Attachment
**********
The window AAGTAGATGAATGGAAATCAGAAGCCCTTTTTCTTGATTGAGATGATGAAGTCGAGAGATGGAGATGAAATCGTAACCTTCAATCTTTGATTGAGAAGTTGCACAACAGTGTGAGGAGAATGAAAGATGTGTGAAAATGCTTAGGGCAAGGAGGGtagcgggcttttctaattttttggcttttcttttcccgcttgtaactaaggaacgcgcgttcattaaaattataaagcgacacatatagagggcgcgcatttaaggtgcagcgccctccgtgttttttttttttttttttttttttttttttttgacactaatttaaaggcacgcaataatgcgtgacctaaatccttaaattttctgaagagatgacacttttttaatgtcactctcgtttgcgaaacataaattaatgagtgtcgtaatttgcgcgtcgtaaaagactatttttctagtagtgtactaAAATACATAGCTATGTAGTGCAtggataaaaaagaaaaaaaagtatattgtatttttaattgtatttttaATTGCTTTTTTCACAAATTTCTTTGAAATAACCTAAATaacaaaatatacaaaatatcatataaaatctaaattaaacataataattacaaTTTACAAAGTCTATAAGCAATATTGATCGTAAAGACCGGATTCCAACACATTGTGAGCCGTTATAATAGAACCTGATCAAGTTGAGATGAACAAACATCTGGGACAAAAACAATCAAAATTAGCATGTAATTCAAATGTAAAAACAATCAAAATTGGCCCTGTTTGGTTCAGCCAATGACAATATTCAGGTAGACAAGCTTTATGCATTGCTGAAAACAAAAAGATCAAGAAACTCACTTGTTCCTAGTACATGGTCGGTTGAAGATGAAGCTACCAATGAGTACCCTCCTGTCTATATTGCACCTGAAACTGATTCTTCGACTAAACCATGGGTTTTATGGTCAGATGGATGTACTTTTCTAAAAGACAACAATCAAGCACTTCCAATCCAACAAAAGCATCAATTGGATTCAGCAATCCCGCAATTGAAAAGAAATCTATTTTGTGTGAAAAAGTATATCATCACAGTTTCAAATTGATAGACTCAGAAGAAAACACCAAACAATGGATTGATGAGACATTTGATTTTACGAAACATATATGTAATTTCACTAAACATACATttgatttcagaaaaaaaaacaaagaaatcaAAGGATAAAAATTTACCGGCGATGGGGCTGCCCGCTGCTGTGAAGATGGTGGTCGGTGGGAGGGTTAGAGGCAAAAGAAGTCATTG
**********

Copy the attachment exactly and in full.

The window AAGTAGATGAATGGAAATCAGAAGCCCTTTTTCTTGATTGAGATGATGAAGTCGAGAGATGGAGATGAAATCGTAACCTTCAATCTTTGATTGAGAAGTTGCACAACAGTGTGAGGAGAATGAAAGATGTGTGAAAATGCTTAGGGCAAGGAGGGtagcgggcttttctaattttttggcttttcttttcccgcttgtaactaaggaacgcgcgttcattaaaattataaagcgacacatatagagggcgcgcatttaaggtgcagcgccctccgtgttttttttttttttttttttttttttttttttgacactaatttaaaggcacgcaataatgcgtgacctaaatccttaaattttctgaagagatgacacttttttaatgtcactctcgtttgcgaaacataaattaatgagtgtcgtaatttgcgcgtcgtaaaagactatttttctagtagtgtactaAAATACATAGCTATGTAGTGCAtggataaaaaagaaaaaaaagtatattgtatttttaattgtatttttaATTGCTTTTTTCACAAATTTCTTTGAAATAACCTAAATaacaaaatatacaaaatatcatataaaatctaaattaaacataataattacaaTTTACAAAGTCTATAAGCAATATTGATCGTAAAGACCGGATTCCAACACATTGTGAGCCGTTATAATAGAACCTGATCAAGTTGAGATGAACAAACATCTGGGACAAAAACAATCAAAATTAGCATGTAATTCAAATGTAAAAACAATCAAAATTGGCCCTGTTTGGTTCAGCCAATGACAATATTCAGGTAGACAAGCTTTATGCATTGCTGAAAACAAAAAGATCAAGAAACTCACTTGTTCCTAGTACATGGTCGGTTGAAGATGAAGCTACCAATGAGTACCCTCCTGTCTATATTGCACCTGAAACTGATTCTTCGACTAAACCATGGGTTTTATGGTCAGATGGATGTACTTTTCTAAAAGACAACAATCAAGCACTTCCAATCCAACAAAAGCATCAATTGGATTCAGCAATCCCGCAATTGAAAAGAAATCTATTTTGTGTGAAAAAGTATATCATCACAGTTTCAAATTGATAGACTCAGAAGAAAACACCAAACAATGGATTGATGAGACATTTGATTTTACGAAACATATATGTAATTTCACTAAACATACATttgatttcagaaaaaaaaacaaagaaatcaAAGGATAAAAATTTACCGGCGATGGGGCTGCCCGCTGCTGTGAAGATGGTGGTCGGTGGGAGGGTTAGAGGCAAAAGAAGTCATTG